For Janet Duran, it was just another night of work in Atlantic City.
She was having sex in a casino bathroom with a customer — a married man.
Police showed up and placed her under arrest for prostitution, she said. In New Jersey, prostitution is either the offering or accepting of sex in exchange for money. So her customer should have been brought to the station, too.
But that’s not what happened, Duran said.
“He was patted on his back,” she said. “The security guy shook his hand, and they sent him back upstairs to his wife.”
Prostitution can be a thinly veiled cover for heinous criminal acts such as human trafficking, as seen last month with the arrest of New England Patriots owner Robert Kraft on charges of soliciting women in Florida who had been forced into sex.
But in more common cases where women are working the street on their own, the paying customers rarely pay any price at all. It’s usually the sex workers like Duran — typically woman — who face arrest, while the buyers — typically men — are not targeted.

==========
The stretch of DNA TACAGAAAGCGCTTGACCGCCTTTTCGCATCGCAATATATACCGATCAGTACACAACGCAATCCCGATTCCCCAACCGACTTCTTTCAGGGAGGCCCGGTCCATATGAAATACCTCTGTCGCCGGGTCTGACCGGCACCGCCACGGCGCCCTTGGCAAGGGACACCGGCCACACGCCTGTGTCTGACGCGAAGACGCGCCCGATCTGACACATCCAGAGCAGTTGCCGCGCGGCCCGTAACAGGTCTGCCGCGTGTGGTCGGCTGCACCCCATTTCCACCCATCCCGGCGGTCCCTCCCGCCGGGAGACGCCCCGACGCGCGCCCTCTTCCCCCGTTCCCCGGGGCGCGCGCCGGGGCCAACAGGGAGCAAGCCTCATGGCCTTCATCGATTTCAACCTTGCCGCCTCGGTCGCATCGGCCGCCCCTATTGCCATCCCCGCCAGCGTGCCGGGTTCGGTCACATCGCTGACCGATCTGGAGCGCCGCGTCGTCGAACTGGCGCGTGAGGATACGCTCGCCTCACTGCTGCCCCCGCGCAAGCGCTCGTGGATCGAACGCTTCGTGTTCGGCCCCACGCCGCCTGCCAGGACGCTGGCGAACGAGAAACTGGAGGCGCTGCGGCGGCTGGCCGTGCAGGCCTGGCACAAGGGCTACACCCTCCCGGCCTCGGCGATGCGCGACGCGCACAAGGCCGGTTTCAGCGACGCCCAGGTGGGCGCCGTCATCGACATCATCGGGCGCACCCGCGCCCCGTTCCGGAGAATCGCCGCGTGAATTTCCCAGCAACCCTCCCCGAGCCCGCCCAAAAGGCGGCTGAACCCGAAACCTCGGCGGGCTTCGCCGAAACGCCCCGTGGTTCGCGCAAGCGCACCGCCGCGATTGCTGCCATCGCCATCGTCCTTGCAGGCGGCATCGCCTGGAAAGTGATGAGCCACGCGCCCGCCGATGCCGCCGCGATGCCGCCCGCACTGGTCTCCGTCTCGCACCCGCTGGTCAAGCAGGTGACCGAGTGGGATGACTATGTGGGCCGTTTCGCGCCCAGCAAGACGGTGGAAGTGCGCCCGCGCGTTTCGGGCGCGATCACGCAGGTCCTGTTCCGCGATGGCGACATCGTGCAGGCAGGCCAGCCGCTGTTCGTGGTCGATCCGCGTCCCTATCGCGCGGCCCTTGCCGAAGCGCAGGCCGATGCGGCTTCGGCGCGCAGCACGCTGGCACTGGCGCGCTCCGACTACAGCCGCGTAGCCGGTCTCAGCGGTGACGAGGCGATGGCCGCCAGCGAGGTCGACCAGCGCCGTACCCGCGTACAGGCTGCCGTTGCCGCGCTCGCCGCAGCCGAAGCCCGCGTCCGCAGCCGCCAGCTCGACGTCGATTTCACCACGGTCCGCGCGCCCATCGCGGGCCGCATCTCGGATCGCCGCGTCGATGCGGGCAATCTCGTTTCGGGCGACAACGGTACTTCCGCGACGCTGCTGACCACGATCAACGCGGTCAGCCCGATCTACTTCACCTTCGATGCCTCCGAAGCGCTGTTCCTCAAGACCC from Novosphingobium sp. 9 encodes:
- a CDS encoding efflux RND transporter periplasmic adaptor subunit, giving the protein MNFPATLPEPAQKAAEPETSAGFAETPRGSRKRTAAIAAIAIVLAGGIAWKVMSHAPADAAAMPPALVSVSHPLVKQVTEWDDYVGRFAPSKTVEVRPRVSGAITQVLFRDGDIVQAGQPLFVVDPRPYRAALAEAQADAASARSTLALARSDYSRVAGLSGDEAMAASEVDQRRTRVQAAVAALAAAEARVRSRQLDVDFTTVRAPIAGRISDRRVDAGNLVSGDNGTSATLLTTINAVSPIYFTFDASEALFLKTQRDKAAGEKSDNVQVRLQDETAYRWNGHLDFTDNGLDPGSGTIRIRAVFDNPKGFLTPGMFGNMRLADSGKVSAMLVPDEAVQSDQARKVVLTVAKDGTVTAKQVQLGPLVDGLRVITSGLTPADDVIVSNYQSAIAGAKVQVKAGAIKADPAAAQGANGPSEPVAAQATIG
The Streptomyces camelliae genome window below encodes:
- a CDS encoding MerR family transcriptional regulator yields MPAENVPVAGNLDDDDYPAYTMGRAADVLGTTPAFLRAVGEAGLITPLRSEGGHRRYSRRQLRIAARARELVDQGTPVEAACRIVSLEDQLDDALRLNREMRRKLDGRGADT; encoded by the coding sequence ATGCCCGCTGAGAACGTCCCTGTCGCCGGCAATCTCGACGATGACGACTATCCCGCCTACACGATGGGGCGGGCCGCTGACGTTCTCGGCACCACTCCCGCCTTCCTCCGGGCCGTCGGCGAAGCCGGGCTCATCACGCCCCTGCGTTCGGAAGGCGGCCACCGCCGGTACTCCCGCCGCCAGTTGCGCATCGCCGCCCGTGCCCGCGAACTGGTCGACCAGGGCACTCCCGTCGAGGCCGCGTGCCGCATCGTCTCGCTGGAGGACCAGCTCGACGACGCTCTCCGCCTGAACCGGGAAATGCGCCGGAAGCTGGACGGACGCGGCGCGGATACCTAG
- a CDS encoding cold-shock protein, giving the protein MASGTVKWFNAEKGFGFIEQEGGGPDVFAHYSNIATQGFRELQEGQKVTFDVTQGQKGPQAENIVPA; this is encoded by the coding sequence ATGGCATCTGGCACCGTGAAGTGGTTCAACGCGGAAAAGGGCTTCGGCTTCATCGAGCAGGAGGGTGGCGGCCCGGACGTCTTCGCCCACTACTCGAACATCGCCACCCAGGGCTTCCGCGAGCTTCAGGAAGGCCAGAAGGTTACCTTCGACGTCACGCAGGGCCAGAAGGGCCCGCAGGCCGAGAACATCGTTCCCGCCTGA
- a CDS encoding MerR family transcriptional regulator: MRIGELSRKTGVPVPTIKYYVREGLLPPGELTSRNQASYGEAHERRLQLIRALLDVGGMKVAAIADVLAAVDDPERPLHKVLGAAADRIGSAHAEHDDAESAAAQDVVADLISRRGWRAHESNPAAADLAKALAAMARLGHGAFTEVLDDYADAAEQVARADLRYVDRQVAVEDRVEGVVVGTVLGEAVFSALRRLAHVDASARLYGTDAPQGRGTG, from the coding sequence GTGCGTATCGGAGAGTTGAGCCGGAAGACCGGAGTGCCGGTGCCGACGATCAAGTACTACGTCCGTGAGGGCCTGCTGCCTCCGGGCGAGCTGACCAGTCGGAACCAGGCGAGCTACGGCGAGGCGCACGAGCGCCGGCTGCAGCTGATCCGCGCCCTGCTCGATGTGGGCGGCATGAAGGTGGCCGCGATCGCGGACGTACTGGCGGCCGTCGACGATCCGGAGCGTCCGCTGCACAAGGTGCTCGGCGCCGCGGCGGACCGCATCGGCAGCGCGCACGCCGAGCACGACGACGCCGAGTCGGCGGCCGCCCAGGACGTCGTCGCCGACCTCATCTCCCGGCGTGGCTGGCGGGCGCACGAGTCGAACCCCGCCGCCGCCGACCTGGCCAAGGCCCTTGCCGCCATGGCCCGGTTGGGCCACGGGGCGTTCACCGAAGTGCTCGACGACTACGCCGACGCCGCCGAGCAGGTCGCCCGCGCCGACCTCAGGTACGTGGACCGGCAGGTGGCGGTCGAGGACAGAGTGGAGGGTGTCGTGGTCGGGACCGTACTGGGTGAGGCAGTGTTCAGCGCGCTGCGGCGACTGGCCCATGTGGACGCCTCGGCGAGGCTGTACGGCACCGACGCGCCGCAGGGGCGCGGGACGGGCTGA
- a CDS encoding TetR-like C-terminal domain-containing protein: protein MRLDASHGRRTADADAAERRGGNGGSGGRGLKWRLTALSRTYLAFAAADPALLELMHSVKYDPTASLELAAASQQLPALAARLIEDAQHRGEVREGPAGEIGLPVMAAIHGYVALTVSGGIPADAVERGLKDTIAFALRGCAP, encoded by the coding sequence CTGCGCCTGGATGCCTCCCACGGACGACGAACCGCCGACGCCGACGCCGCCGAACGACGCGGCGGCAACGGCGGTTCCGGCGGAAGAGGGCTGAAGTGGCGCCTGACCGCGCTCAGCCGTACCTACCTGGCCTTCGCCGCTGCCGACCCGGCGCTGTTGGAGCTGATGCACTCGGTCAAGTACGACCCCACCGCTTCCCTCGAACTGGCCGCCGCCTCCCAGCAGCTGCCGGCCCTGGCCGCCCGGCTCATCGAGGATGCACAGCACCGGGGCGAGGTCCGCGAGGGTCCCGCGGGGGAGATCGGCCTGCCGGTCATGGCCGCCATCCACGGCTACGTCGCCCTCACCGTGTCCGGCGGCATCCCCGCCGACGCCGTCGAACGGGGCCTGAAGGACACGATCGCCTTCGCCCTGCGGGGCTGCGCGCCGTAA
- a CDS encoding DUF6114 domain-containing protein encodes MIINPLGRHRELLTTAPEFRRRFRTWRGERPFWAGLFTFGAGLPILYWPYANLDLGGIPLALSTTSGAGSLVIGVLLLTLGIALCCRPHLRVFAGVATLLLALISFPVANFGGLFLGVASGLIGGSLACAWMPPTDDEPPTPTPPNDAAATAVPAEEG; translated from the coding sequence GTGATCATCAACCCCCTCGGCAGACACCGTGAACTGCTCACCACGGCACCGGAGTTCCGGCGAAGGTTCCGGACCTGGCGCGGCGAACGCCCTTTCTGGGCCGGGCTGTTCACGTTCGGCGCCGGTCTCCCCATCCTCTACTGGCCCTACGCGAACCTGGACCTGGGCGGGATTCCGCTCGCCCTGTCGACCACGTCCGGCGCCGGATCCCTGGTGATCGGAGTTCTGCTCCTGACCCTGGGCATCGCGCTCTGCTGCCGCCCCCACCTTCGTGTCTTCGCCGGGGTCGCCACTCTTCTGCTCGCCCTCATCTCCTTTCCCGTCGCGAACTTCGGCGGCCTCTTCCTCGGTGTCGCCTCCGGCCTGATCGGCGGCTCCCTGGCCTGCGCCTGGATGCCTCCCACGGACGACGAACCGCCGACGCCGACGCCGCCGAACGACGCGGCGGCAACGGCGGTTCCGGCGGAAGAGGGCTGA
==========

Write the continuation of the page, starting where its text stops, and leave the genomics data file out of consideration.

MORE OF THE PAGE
Nearly 70 percent of the 4,715 prostitution-related arrests by New Jersey law enforcement agencies from 2012 through 2016 were of women, according to an analysis of FBI crime statistics.
“It brands you forever,” said Duran, who co-founded New Jersey Red Umbrella Alliance, a sex worker advocacy group. “You see all the media they put out there when they make a bust, they plaster, you know, our faces and information out there so it becomes public knowledge that, you know, we’ve been busted.”
The numbers are even more striking in some individual departments.
In Atlantic City, where Duran was arrested, women accounted for 84 percent of all prostitution-related arrests. They accounted for 88 percent of arrests in Paterson, and 95 percent — or 280 out of 294 arrests — in Camden.